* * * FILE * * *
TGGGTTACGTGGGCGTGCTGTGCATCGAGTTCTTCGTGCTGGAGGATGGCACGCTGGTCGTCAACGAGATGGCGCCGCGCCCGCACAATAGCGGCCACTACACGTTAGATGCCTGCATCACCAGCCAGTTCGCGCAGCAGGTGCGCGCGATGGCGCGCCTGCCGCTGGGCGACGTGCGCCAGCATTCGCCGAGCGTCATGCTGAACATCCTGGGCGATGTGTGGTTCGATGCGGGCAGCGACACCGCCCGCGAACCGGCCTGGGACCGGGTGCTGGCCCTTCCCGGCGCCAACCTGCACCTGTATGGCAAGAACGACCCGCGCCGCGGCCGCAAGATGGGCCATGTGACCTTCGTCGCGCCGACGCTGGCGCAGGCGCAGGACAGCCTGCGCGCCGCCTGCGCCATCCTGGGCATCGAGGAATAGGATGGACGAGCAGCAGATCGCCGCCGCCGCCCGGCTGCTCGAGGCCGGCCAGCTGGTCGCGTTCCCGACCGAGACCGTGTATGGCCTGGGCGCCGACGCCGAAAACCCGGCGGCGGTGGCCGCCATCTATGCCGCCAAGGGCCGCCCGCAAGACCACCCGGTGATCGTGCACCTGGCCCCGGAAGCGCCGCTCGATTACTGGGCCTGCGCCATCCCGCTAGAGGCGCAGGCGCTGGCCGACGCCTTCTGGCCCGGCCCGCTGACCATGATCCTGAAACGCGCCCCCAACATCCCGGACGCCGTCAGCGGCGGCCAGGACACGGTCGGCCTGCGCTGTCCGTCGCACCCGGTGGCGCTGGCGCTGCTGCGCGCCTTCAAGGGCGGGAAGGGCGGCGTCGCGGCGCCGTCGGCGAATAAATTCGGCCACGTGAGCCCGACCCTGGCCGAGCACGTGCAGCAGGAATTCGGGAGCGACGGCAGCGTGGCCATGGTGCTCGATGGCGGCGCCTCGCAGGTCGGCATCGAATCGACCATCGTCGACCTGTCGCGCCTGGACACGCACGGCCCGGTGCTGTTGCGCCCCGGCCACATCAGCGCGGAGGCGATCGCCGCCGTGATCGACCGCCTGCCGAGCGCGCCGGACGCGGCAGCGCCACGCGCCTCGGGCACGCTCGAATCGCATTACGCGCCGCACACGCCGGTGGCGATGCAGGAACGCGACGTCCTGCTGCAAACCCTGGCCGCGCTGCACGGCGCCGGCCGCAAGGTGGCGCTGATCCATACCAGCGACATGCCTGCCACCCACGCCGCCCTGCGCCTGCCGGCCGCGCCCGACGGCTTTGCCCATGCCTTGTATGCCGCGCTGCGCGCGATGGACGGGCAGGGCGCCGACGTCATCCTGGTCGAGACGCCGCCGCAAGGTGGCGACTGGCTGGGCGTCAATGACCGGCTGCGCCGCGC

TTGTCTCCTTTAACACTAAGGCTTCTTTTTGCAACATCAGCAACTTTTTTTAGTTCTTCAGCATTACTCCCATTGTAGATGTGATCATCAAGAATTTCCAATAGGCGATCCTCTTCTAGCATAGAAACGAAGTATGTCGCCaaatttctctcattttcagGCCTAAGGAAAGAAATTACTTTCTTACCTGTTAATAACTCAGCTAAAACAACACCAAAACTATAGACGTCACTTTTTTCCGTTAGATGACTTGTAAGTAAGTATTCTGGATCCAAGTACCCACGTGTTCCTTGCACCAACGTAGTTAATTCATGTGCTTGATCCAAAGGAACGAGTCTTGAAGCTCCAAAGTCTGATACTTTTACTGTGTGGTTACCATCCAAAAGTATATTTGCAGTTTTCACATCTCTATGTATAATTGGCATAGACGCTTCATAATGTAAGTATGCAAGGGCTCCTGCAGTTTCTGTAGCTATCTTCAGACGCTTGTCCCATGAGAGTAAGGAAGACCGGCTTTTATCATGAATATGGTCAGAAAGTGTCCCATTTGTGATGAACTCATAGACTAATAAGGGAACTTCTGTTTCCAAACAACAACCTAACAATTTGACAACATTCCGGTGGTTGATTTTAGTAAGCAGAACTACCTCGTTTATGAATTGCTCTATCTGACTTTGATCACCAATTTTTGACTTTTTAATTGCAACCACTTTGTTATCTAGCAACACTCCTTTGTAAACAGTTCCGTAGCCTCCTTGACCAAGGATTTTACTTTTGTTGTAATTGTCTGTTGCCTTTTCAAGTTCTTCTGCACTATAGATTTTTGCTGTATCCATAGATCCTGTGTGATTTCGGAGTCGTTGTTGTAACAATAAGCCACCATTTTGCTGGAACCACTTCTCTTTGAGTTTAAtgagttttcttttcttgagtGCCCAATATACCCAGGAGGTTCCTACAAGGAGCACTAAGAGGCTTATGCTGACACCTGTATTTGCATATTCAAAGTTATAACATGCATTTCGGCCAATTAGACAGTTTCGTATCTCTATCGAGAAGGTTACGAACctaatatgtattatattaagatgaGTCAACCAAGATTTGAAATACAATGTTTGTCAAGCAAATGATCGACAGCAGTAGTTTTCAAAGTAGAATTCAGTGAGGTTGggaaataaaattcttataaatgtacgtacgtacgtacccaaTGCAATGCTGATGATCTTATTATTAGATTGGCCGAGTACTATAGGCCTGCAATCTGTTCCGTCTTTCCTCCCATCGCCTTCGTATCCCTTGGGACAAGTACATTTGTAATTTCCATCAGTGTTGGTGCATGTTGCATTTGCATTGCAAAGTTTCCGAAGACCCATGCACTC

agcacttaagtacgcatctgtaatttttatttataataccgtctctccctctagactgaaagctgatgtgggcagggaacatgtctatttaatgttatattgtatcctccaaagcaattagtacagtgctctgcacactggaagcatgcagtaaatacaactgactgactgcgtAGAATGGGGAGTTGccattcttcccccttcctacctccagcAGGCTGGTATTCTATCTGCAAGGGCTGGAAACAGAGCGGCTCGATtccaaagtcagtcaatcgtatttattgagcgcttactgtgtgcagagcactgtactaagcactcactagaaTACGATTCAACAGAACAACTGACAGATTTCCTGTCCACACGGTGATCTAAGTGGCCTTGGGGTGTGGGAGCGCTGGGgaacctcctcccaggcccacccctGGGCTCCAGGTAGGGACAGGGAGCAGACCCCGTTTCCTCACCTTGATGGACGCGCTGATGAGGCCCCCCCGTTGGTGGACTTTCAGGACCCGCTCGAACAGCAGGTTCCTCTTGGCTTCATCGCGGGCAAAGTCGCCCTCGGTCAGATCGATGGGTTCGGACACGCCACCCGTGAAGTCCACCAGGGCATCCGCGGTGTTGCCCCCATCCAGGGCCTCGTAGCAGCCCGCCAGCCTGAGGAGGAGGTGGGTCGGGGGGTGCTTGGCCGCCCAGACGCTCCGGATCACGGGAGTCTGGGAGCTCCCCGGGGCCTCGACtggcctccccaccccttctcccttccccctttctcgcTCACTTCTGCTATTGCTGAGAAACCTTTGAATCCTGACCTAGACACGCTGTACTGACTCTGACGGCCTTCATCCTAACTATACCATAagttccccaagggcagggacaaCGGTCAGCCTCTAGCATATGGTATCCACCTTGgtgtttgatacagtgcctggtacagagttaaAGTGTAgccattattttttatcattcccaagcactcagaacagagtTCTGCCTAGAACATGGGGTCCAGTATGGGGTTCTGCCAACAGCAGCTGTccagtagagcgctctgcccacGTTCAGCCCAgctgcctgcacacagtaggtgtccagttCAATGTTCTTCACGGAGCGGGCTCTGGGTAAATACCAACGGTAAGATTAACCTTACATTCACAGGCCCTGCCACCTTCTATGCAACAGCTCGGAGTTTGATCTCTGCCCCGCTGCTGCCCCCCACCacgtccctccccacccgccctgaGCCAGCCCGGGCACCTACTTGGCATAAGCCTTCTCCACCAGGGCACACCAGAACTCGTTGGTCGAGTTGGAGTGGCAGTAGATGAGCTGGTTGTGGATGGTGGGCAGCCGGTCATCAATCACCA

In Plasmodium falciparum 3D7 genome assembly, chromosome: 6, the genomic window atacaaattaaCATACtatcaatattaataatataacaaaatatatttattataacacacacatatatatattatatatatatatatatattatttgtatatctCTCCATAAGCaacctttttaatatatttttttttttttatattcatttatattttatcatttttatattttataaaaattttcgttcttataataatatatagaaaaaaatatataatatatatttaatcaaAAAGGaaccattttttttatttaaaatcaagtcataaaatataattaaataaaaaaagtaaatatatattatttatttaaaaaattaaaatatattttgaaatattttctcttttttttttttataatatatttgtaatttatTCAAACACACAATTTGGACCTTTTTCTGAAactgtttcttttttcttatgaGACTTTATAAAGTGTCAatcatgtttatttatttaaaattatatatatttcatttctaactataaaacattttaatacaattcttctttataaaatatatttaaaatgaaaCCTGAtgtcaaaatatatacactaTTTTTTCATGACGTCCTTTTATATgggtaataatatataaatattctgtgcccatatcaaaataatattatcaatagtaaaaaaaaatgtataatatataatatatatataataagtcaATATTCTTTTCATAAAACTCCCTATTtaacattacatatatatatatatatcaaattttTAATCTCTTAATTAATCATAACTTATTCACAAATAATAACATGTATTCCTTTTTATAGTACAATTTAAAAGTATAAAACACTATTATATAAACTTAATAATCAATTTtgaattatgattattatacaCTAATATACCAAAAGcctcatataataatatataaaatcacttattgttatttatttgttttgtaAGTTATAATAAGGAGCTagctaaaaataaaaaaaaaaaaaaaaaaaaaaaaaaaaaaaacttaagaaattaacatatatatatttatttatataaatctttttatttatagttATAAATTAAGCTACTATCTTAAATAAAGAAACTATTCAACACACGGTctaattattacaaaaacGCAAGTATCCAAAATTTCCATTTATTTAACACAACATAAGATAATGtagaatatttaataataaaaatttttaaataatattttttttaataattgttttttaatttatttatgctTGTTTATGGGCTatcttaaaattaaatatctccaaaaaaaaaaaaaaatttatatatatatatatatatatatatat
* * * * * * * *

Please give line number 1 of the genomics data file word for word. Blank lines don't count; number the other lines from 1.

TGGGTTACGTGGGCGTGCTGTGCATCGAGTTCTTCGTGCTGGAGGATGGCACGCTGGTCGTCAACGAGATGGCGCCGCGCCCGCACAATAGCGGCCACTACACGTTAGATGCCTGCATCACCAGCCAGTTCGCGCAGCAGGTGCGCGCGATGGCGCGCCTGCCGCTGGGCGACGTGCGCCAGCATTCGCCGAGCGTCATGCTGAACATCCTGGGCGATGTGTGGTTCGATGCGGGCAGCGACACCGCCCGCGAACCGGCCTGGGACCGGGTGCTGGCCCTTCCCGGCGCCAACCTGCACCTGTATGGCAAGAACGACCCGCGCCGCGGCCGCAAGATGGGCCATGTGACCTTCGTCGCGCCGACGCTGGCGCAGGCGCAGGACAGCCTGCGCGCCGCCTGCGCCATCCTGGGCATCGAGGAATAGGATGGACGAGCAGCAGATCGCCGCCGCCGCCCGGCTGCTCGAGGCCGGCCAGCTGGTCGCGTTCCCGACCGAGACCGTGTATGGCCTGGGCGCCGACGCCGAAAACCCGGCGGCGGTGGCCGCCATCTATGCCGCCAAGGGCCGCCCGCAAGACCACCCGGTGATCGTGCACCTGGCCCCGGAAGCGCCGCTCGATTACTGGGCCTGCGCCATCCCGCTAGAGGCGCAGGCGCTGGCCGACGCCTTCTGGCCCGGCCCGCTGACCATGATCCTGAAACGCGCCCCCAACATCCCGGACGCCGTCAGCGGCGGCCAGGACACGGTCGGCCTGCGCTGTCCGTCGCACCCGGTGGCGCTGGCGCTGCTGCGCGCCTTCAAGGGCGGGAAGGGCGGCGTCGCGGCGCCGTCGGCGAATAAATTCGGCCACGTGAGCCCGACCCTGGCCGAGCACGTGCAGCAGGAATTCGGGAGCGACGGCAGCGTGGCCATGGTGCTCGATGGCGGCGCCTCGCAGGTCGGCATCGAATCGACCATCGTCGACCTGTCGCGCCTGGACACGCACGGCCCGGTGCTGTTGCGCCCCGGCCACATCAGCGCGGAGGCGATCGCCGCCGTGATCGACCGCCTGCCGAGCGCGCCGGACGCGGCAGCGCCACGCGCCTCGGGCACGCTCGAATCGCATTACGCGCCGCACACGCCGGTGGCGATGCAGGAACGCGACGTCCTGCTGCAAACCCTGGCCGCGCTGCACGGCGCCGGCCGCAAGGTGGCGCTGATCCATACCAGCGACATGCCTGCCACCCACGCCGCCCTGCGCCTGCCGGCCGCGCCCGACGGCTTTGCCCATGCCTTGTATGCCGCGCTGCGCGCGATGGACGGGCAGGGCGCCGACGTCATCCTGGTCGAGACGCCGCCGCAAGGTGGCGACTGGCTGGGCGTCAATGACCGGCTGCGCCGCGC